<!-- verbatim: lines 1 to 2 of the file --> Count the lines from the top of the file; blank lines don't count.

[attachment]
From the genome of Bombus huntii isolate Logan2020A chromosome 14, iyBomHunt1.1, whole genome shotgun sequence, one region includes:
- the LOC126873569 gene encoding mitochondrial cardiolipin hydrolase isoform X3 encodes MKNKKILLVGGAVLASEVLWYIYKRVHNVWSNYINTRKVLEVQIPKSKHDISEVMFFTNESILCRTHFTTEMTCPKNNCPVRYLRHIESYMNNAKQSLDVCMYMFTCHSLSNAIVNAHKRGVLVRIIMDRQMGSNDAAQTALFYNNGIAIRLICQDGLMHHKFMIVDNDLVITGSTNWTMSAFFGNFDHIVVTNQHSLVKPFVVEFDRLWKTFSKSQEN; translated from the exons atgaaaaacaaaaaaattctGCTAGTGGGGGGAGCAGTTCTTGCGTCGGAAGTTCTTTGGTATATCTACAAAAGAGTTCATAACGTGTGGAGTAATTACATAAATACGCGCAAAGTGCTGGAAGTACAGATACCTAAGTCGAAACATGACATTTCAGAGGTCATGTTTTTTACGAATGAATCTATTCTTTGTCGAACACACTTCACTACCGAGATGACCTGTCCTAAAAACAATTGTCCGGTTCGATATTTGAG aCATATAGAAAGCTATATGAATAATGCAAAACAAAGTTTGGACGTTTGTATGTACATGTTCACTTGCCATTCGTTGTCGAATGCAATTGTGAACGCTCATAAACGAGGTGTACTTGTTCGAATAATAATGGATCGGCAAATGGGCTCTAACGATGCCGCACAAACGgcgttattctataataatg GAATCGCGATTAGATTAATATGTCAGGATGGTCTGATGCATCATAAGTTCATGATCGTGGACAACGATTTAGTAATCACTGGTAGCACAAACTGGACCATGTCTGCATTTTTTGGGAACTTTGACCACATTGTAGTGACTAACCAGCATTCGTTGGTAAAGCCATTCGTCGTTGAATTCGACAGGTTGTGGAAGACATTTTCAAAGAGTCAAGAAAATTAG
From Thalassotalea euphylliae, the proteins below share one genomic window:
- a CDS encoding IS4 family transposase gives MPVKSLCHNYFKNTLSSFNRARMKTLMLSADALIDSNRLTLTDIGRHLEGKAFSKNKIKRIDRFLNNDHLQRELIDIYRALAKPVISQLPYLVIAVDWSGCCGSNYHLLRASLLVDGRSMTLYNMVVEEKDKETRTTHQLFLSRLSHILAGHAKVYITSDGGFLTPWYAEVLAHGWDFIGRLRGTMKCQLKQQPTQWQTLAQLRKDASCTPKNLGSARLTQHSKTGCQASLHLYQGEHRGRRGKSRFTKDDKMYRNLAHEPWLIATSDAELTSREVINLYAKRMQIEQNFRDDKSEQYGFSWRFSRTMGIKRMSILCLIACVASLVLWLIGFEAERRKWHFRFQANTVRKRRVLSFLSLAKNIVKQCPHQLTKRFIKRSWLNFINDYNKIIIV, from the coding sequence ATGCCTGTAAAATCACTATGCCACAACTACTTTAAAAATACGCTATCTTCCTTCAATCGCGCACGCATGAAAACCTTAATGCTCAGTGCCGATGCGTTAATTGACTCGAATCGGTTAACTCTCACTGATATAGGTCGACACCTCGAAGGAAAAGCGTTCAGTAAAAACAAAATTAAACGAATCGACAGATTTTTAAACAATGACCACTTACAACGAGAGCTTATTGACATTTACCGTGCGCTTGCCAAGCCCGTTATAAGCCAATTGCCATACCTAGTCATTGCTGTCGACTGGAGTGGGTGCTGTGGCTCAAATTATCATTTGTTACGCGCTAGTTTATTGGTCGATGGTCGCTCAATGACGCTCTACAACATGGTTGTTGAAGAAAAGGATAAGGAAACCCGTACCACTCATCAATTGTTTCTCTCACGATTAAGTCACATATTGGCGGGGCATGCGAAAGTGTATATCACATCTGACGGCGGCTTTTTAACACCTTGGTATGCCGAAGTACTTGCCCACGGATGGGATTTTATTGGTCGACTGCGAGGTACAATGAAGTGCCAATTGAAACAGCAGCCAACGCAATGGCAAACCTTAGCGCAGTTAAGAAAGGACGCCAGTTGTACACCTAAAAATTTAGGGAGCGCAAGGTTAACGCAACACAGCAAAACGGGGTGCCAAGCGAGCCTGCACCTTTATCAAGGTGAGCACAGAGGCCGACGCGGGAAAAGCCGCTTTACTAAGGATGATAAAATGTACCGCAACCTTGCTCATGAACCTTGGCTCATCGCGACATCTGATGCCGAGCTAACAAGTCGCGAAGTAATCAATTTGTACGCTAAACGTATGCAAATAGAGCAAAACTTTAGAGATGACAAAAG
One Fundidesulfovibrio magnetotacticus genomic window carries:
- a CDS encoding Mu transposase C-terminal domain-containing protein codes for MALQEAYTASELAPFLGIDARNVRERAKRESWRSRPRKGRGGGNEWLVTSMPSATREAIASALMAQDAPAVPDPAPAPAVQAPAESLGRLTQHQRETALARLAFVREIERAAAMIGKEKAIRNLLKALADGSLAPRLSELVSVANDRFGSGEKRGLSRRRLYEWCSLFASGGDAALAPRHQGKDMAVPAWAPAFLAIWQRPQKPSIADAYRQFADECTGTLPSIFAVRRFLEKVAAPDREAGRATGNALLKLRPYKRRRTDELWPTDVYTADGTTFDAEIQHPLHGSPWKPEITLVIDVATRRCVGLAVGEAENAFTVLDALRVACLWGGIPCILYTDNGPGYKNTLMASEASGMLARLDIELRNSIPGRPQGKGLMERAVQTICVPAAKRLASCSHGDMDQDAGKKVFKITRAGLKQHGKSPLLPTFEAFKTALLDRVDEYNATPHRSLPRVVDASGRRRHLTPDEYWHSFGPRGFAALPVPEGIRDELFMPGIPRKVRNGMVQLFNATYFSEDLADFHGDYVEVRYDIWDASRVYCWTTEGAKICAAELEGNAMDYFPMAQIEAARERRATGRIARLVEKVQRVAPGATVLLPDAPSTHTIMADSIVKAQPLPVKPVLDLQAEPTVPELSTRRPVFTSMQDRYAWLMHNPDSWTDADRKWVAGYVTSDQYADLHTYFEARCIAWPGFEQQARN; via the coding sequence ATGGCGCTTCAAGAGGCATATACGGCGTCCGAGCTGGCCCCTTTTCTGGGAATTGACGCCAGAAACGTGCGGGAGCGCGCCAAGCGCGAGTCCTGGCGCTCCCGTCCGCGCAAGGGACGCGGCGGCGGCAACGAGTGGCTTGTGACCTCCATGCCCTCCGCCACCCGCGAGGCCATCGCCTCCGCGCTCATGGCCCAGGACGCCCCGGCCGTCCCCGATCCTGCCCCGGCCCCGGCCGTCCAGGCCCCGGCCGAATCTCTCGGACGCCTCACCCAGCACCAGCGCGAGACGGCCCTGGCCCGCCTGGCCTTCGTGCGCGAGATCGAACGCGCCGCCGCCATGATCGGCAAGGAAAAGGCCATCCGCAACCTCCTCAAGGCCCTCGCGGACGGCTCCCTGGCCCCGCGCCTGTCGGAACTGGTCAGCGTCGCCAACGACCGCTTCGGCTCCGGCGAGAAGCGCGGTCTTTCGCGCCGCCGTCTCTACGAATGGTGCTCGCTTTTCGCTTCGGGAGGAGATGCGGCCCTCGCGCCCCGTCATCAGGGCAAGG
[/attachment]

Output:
From the genome of Bombus huntii isolate Logan2020A chromosome 14, iyBomHunt1.1, whole genome shotgun sequence, one region includes:
- the LOC126873569 gene encoding mitochondrial cardiolipin hydrolase isoform X3 encodes MKNKKILLVGGAVLASEVLWYIYKRVHNVWSNYINTRKVLEVQIPKSKHDISEVMFFTNESILCRTHFTTEMTCPKNNCPVRYLRHIESYMNNAKQSLDVCMYMFTCHSLSNAIVNAHKRGVLVRIIMDRQMGSNDAAQTALFYNNGIAIRLICQDGLMHHKFMIVDNDLVITGSTNWTMSAFFGNFDHIVVTNQHSLVKPFVVEFDRLWKTFSKSQEN; translated from the exons atgaaaaacaaaaaaattctGCTAGTGGGGGGAGCAGTTCTTGCGTCGGAAGTTCTTTGGTATATCTACAAAAGAGTTCATAACGTGTGGAGTAATTACATAAATACGCGCAAAGTGCTGGAAGTACAGATACCTAAGTCGAAACATGACATTTCAGAGGTCATGTTTTTTACGAATGAATCTATTCTTTGTCGAACACACTTCACTACCGAGATGACCTGTCCTAAAAACAATTGTCCGGTTCGATATTTGAG aCATATAGAAAGCTATATGAATAATGCAAAACAAAGTTTGGACGTTTGTATGTACATGTTCACTTGCCATTCGTTGTCGAATGCAATTGTGAACGCTCATAAACGAGGTGTACTTGTTCGAATAATAATGGATCGGCAAATGGGCTCTAACGATGCCGCACAAACGgcgttattctataataatg GAATCGCGATTAGATTAATATGTCAGGATGGTCTGATGCATCATAAGTTCATGATCGTGGACAACGATTTAGTAATCACTGGTAGCACAAACTGGACCATGTCTGCATTTTTTGGGAACTTTGACCACATTGTAGTGACTAACCAGCATTCGTTGGTAAAGCCATTCGTCGTTGAATTCGACAGGTTGTGGAAGACATTTTCAAAGAGTCAAGAAAATTAG